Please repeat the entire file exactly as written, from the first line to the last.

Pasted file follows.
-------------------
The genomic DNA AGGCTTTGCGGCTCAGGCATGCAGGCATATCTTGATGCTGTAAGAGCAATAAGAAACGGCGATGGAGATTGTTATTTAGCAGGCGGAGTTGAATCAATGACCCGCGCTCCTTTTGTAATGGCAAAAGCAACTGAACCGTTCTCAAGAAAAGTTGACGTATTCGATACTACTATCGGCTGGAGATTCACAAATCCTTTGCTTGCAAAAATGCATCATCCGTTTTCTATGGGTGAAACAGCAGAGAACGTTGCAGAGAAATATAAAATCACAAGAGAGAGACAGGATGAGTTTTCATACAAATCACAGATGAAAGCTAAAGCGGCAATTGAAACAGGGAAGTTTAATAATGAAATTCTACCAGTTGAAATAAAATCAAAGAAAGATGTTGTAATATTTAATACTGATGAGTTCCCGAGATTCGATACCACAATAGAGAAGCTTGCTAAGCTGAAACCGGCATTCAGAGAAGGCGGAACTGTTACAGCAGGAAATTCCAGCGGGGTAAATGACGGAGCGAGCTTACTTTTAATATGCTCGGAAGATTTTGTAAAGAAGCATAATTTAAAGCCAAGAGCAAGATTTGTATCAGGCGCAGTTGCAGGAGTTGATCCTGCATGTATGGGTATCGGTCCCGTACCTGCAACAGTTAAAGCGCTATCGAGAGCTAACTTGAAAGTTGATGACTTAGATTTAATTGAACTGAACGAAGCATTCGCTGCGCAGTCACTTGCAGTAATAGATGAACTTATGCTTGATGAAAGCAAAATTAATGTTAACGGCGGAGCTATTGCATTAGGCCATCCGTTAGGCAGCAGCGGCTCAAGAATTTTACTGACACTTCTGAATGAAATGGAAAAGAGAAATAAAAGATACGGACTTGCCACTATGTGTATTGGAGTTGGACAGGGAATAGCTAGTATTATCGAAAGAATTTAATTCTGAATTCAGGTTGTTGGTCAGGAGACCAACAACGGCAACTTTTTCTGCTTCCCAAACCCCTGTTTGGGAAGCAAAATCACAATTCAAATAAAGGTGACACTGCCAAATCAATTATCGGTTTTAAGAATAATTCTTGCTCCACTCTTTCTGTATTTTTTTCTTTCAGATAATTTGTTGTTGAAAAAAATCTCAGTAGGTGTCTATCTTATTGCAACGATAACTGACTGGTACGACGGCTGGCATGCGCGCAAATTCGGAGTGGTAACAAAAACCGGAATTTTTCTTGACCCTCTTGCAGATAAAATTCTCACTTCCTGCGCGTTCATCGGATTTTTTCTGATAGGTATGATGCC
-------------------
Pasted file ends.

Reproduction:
The genomic DNA AGGCTTTGCGGCTCAGGCATGCAGGCATATCTTGATGCTGTAAGAGCAATAAGAAACGGCGATGGAGATTGTTATTTAGCAGGCGGAGTTGAATCAATGACCCGCGCTCCTTTTGTAATGGCAAAAGCAACTGAACCGTTCTCAAGAAAAGTTGACGTATTCGATACTACTATCGGCTGGAGATTCACAAATCCTTTGCTTGCAAAAATGCATCATCCGTTTTCTATGGGTGAAACAGCAGAGAACGTTGCAGAGAAATATAAAATCACAAGAGAGAGACAGGATGAGTTTTCATACAAATCACAGATGAAAGCTAAAGCGGCAATTGAAACAGGGAAGTTTAATAATGAAATTCTACCAGTTGAAATAAAATCAAAGAAAGATGTTGTAATATTTAATACTGATGAGTTCCCGAGATTCGATACCACAATAGAGAAGCTTGCTAAGCTGAAACCGGCATTCAGAGAAGGCGGAACTGTTACAGCAGGAAATTCCAGCGGGGTAAATGACGGAGCGAGCTTACTTTTAATATGCTCGGAAGATTTTGTAAAGAAGCATAATTTAAAGCCAAGAGCAAGATTTGTATCAGGCGCAGTTGCAGGAGTTGATCCTGCATGTATGGGTATCGGTCCCGTACCTGCAACAGTTAAAGCGCTATCGAGAGCTAACTTGAAAGTTGATGACTTAGATTTAATTGAACTGAACGAAGCATTCGCTGCGCAGTCACTTGCAGTAATAGATGAACTTATGCTTGATGAAAGCAAAATTAATGTTAACGGCGGAGCTATTGCATTAGGCCATCCGTTAGGCAGCAGCGGCTCAAGAATTTTACTGACACTTCTGAATGAAATGGAAAAGAGAAATAAAAGATACGGACTTGCCACTATGTGTATTGGAGTTGGACAGGGAATAGCTAGTATTATCGAAAGAATTTAATTCTGAATTCAGGTTGTTGGTCAGGAGACCAACAACGGCAACTTTTTCTGCTTCCCAAACCCCTGTTTGGGAAGCAAAATCACAATTCAAATAAAGGTGACACTGCCAAATCAATTATCGGTTTTAAGAATAATTCTTGCTCCACTCTTTCTGTATTTTTTTCTTTCAGATAATTTGTTGTTGAAAAAAATCTCAGTAGGTGTCTATCTTATTGCAACGATAACTGACTGGTACGACGGCTGGCATGCGCGCAAATTCGGAGTGGTAACAAAAACCGGAATTTTTCTTGACCCTCTTGCAGATAAAATTCTCACTTCCTGCGCGTTCATCGGATTTTTTCTGATAGGTATGATGCC